Deadly Legionella Bacteria Are Common in U.S. Building Plumbing

Water samples from cooling towers across the country show signs of the bacteria.

Rectangular cooling towers sit beneath water towers on top of a New York City building. Photo courtesy of Flickr/Creative Commons user Ted McGrath

By Brett Walton, Circle of Blue

Bacteria responsible for the deadliest waterborne disease in the United States are frequent residents of the cooling towers that are a part of heating and air conditioning systems in apartments, hospitals, nursing homes, hotels, and other large buildings, according to a study from the U.S. Centers for Disease Control and Prevention.

Legionnaires’ disease, the pneumonia-like illness spread by Legionella bacteria, sickens thousands annually in the United States and kills hundreds. Cooling towers, because they can disperse contaminated droplets over many miles, are implicated in numerous outbreaks of the disease.

It’s a scenario that should concern building managers throughout the country, the study authors argue.

“Finding the bacteria in all regions that we studied makes us aware that Legionella outbreaks are a possibility everywhere,” Brian Raphael, a CDC microbiologist and study co-author, told Circle of Blue.

The bacteria, which grow in warm waters in plumbing systems, target the lungs. Infection occurs when people inhale bacteria, having become airborne in the spray from a cooling tower, fountain, showerhead, or faucet. The ill and the elderly are most at risk — and that risk appears to be growing. Reported cases of Legionnaires’ disease have risen sharply, showing a four-fold increase in the United States since the year 2000, according to the CDC.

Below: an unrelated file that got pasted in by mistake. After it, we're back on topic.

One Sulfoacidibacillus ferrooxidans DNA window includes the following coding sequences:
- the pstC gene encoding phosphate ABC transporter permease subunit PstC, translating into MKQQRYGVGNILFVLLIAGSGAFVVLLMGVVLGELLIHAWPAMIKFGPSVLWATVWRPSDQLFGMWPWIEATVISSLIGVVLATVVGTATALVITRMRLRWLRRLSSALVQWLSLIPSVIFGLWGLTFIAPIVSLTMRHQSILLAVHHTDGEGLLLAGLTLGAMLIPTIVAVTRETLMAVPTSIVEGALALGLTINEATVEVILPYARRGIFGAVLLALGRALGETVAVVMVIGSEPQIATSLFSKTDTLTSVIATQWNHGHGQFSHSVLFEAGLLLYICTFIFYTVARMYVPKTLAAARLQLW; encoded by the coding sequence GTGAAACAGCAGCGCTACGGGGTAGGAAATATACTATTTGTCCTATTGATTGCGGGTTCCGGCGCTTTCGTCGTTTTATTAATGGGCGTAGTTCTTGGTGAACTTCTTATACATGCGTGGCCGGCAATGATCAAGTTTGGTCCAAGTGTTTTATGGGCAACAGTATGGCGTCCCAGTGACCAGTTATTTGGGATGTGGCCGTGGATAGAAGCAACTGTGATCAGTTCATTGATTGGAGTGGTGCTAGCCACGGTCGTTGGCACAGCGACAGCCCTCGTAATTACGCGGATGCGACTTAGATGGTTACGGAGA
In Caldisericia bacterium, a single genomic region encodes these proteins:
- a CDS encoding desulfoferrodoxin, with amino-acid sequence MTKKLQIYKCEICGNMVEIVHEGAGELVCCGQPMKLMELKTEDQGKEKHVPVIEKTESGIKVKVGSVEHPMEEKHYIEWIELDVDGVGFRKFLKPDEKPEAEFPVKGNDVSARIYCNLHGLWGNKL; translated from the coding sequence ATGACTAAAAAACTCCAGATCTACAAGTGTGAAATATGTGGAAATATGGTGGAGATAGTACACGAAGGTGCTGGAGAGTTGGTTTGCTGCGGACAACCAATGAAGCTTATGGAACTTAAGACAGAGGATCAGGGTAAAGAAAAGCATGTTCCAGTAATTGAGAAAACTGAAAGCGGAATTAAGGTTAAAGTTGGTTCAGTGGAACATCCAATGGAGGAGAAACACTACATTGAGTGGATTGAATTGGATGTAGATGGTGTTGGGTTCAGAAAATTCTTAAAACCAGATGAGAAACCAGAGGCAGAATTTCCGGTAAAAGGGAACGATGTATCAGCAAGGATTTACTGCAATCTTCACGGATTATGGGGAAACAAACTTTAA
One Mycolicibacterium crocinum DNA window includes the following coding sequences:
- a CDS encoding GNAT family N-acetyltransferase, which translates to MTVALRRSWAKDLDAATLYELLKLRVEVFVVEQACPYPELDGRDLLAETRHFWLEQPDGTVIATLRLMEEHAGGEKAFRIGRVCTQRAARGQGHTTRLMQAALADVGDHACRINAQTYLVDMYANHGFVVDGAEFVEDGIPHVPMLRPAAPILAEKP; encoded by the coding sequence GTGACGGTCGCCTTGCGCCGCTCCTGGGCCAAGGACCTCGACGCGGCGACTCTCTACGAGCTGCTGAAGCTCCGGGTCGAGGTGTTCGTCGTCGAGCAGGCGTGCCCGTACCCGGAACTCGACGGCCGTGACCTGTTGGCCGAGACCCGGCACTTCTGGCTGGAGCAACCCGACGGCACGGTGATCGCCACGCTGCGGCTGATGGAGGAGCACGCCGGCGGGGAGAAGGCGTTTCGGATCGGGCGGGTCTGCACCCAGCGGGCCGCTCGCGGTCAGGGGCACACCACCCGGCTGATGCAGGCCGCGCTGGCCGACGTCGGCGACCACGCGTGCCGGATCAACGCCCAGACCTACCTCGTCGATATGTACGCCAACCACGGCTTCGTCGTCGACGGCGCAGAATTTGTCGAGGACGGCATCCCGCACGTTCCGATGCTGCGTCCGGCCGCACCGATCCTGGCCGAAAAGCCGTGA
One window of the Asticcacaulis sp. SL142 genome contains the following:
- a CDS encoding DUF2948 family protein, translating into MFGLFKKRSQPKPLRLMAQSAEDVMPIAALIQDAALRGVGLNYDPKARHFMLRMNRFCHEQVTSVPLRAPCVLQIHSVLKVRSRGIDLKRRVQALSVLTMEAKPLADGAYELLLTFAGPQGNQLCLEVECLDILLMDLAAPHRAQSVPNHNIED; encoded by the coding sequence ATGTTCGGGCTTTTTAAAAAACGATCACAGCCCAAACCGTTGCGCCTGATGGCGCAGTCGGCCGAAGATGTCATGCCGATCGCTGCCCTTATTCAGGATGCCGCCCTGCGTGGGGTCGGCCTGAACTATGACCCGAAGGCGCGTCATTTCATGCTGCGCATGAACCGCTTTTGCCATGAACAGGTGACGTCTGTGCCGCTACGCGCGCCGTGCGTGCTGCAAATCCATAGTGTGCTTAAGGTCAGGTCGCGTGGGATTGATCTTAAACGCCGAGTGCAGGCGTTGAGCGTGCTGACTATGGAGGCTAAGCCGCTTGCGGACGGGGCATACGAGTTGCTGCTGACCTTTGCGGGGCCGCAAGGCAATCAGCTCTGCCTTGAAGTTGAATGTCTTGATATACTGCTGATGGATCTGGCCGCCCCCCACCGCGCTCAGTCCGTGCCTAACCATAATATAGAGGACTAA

The study’s publication comes as the National Academy of Sciences begins an investigation next month of how to reduce the risk of Legionnaires’ disease and as a series of infections at a state-run veterans home in Illinois has brought the disease to the attention of the governor and one of the state’s U.S. senators.

Bacteria Are Common in Cooling Towers

The study posed a fundamental question: how widespread are Legionella bacteria in cooling towers? Despite the rising number of reported Legionnaires’ disease cases, Raphael said that basic data on the prevalence of the bacteria in cooling towers is missing. What researchers learn is usually what they discover when things go wrong.

“A lot of what we know is based on our investigations of outbreaks,” Raphael explained. An extensive outbreak in New York City in 2015 that was traced to a hotel cooling tower prompted the CDC to take a closer look at bacteria communities during everyday operations of building water systems.

The researchers analyzed water samples, collected as part of routine maintenance tests, from 196 cooling towers in the United States. The cooling towers were located in eight of the country’s nine climate regions, as defined by the National Oceanic and Atmospheric Administration. The only region not represented was the northern Great Plains.

The analysis, which was published in the journal PLOS One on December 20, proceeded in two stages. First, the researchers tested the samples for Legionella DNA. Six out of seven cooling towers tested positive.